[4] Abu Lahab and Abu Sufian, leaders of the Meccan Quraysh tribe that fought against the Prophet, were subsequently cursed by him. Abu Sufian is especially hated by the Shi'ites because of his rivalry with the dynasty of Ali, founder of the Shi'ite faith.

[5] Kayhan (Iran), December 2, 2008.

[6] Jomhouri-ye Eslami (Iran), December 2, 2008.

[7] Jomhouri-ye Eslami (Iran), December 7, 2008.

[8] Fars (Iran), November 30, 2008.

[9] Fars (Iran), December 9, 2008.

[10] Imam Hossein, the grandson of the Prophet Muhammad.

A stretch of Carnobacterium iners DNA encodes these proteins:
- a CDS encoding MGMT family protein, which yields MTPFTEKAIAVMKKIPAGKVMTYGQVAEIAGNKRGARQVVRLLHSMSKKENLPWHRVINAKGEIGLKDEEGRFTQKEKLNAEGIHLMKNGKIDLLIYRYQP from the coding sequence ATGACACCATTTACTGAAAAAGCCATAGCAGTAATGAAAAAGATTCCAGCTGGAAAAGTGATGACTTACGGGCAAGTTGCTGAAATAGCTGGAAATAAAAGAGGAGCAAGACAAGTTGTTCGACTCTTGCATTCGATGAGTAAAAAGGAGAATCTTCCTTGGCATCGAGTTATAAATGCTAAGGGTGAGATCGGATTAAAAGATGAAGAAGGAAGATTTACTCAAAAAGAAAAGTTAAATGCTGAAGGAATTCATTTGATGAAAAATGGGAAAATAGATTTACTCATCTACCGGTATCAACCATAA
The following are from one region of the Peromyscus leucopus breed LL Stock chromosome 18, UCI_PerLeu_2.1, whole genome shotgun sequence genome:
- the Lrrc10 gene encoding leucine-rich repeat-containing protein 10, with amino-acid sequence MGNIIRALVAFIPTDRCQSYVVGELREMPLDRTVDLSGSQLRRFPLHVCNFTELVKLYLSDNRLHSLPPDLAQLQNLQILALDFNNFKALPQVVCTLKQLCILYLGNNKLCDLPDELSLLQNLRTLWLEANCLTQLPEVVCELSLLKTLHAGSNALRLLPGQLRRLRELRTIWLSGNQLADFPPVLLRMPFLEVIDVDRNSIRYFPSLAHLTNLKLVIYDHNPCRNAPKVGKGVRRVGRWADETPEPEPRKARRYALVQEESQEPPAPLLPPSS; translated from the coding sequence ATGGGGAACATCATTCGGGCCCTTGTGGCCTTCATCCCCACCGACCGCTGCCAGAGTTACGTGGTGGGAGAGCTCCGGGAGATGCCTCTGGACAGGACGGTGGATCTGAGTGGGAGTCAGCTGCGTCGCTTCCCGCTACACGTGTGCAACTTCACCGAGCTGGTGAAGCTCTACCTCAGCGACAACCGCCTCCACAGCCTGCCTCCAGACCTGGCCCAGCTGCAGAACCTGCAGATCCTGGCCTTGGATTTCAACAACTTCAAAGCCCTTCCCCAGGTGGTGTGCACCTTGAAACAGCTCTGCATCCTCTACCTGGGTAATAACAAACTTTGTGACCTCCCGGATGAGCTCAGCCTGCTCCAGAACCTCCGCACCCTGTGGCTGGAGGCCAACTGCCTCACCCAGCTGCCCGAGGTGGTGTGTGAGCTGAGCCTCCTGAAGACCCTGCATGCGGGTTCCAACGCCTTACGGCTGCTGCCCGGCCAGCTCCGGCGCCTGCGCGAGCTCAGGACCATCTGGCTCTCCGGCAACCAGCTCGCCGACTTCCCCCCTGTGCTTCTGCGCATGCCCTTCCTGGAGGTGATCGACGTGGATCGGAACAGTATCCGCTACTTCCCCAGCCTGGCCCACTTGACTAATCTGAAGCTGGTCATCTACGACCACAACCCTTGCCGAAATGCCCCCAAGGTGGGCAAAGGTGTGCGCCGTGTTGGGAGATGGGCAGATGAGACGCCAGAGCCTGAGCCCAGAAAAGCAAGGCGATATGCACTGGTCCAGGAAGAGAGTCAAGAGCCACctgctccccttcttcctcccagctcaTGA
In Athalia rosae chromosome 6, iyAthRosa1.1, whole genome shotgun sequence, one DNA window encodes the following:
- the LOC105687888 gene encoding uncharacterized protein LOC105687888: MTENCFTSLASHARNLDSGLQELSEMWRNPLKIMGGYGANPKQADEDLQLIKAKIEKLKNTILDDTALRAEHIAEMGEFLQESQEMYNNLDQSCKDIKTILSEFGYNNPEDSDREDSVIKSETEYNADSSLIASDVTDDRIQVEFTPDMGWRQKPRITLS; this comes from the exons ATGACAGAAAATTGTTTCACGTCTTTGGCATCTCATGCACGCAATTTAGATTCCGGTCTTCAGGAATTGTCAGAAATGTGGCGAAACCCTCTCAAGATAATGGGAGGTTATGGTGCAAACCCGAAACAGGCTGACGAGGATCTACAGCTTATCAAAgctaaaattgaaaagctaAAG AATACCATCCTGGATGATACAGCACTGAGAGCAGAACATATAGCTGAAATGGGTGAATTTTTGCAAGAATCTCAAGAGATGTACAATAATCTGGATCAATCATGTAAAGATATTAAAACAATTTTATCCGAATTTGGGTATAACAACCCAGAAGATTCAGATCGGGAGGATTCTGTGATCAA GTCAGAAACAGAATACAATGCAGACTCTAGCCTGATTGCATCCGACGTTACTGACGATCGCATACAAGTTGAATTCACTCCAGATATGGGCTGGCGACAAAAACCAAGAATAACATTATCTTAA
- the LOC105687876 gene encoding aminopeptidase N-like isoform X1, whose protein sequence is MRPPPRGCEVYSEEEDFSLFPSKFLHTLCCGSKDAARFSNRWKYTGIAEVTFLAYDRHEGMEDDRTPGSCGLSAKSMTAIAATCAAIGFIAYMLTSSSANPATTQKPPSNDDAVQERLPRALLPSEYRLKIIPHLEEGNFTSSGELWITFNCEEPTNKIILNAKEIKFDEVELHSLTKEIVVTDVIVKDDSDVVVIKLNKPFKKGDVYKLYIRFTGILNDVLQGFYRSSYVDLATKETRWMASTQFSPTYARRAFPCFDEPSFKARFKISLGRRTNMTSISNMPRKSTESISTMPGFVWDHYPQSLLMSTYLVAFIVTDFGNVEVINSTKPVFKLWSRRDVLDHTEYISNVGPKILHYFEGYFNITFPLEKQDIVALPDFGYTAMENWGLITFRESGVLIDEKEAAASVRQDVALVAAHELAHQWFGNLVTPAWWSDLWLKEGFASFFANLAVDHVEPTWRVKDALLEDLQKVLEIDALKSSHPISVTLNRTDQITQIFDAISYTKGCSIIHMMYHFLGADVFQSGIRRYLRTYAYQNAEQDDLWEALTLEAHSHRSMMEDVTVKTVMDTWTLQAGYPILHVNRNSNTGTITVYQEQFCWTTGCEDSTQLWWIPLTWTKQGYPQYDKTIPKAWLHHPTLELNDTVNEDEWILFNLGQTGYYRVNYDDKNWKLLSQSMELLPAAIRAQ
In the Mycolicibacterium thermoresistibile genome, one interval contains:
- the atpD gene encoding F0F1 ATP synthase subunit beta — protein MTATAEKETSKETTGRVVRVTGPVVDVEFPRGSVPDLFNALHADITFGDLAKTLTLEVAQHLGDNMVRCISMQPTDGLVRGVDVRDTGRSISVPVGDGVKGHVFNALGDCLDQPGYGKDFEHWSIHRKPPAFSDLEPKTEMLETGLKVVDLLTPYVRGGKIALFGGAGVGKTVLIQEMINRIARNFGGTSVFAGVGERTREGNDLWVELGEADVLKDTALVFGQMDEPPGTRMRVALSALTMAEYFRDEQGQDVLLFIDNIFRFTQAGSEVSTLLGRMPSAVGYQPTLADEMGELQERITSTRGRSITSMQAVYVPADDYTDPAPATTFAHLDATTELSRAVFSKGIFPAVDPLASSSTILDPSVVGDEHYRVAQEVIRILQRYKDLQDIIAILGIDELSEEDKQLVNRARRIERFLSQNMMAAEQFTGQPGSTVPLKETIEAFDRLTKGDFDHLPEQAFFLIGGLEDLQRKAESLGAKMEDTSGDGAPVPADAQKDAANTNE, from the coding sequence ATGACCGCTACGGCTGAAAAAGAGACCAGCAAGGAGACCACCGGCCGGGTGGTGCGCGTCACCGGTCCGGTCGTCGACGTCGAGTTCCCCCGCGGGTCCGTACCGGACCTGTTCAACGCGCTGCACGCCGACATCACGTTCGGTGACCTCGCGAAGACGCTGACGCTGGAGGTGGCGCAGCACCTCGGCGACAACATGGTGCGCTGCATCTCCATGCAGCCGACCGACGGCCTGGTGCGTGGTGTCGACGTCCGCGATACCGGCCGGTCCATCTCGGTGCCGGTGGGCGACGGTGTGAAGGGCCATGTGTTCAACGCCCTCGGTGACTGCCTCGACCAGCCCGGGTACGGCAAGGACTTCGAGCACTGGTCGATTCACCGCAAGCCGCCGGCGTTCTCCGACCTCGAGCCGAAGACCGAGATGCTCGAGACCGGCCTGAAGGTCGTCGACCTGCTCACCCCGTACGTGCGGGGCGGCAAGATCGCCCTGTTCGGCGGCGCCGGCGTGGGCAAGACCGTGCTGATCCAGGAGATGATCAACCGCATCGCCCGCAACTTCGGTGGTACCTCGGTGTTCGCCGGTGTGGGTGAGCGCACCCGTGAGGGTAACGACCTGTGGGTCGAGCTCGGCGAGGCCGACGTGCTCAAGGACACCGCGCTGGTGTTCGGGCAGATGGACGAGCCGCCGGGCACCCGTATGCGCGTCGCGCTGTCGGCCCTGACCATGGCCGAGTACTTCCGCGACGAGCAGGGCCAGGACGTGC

[11] For more on "Assassination of a Pharaoh," on the Sadat assassination, see MEMRI Special Dispatch No. 2074, "Iranian Film Calling Sadat Traitor Strains Egypt-Iran Relations," October 7, 2008, Iranian Film Calling Sadat Traitor Strains Egypt-Iran Relations.

[12] Fars (Iran), December 9, 2008.

[13] Fars (Iran), December 9, 2008.

[14] Fars (Iran), December 10, 2008.

[15] Fars (Iran), December 9, 2008.